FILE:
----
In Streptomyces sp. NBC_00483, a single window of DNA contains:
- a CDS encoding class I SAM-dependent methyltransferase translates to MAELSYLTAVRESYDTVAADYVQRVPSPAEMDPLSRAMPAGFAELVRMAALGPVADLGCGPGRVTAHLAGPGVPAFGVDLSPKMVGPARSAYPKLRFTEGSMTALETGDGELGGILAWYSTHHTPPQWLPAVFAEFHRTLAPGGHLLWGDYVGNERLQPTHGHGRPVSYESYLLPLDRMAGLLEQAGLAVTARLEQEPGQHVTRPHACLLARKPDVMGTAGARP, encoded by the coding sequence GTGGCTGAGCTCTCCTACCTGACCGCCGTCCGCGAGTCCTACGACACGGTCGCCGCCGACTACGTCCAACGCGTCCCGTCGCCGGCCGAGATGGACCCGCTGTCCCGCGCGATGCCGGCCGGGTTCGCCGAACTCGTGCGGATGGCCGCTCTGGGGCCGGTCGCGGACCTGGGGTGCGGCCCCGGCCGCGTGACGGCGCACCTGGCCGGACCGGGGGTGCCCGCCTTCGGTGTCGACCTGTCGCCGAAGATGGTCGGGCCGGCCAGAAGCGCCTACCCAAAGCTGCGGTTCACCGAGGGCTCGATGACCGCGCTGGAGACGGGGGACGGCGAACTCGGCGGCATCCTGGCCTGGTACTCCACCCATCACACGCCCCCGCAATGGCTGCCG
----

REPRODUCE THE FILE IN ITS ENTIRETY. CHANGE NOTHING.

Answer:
In Streptomyces sp. NBC_00483, a single window of DNA contains:
- a CDS encoding class I SAM-dependent methyltransferase translates to MAELSYLTAVRESYDTVAADYVQRVPSPAEMDPLSRAMPAGFAELVRMAALGPVADLGCGPGRVTAHLAGPGVPAFGVDLSPKMVGPARSAYPKLRFTEGSMTALETGDGELGGILAWYSTHHTPPQWLPAVFAEFHRTLAPGGHLLWGDYVGNERLQPTHGHGRPVSYESYLLPLDRMAGLLEQAGLAVTARLEQEPGQHVTRPHACLLARKPDVMGTAGARP, encoded by the coding sequence GTGGCTGAGCTCTCCTACCTGACCGCCGTCCGCGAGTCCTACGACACGGTCGCCGCCGACTACGTCCAACGCGTCCCGTCGCCGGCCGAGATGGACCCGCTGTCCCGCGCGATGCCGGCCGGGTTCGCCGAACTCGTGCGGATGGCCGCTCTGGGGCCGGTCGCGGACCTGGGGTGCGGCCCCGGCCGCGTGACGGCGCACCTGGCCGGACCGGGGGTGCCCGCCTTCGGTGTCGACCTGTCGCCGAAGATGGTCGGGCCGGCCAGAAGCGCCTACCCAAAGCTGCGGTTCACCGAGGGCTCGATGACCGCGCTGGAGACGGGGGACGGCGAACTCGGCGGCATCCTGGCCTGGTACTCCACCCATCACACGCCCCCGCAATGGCTGCCG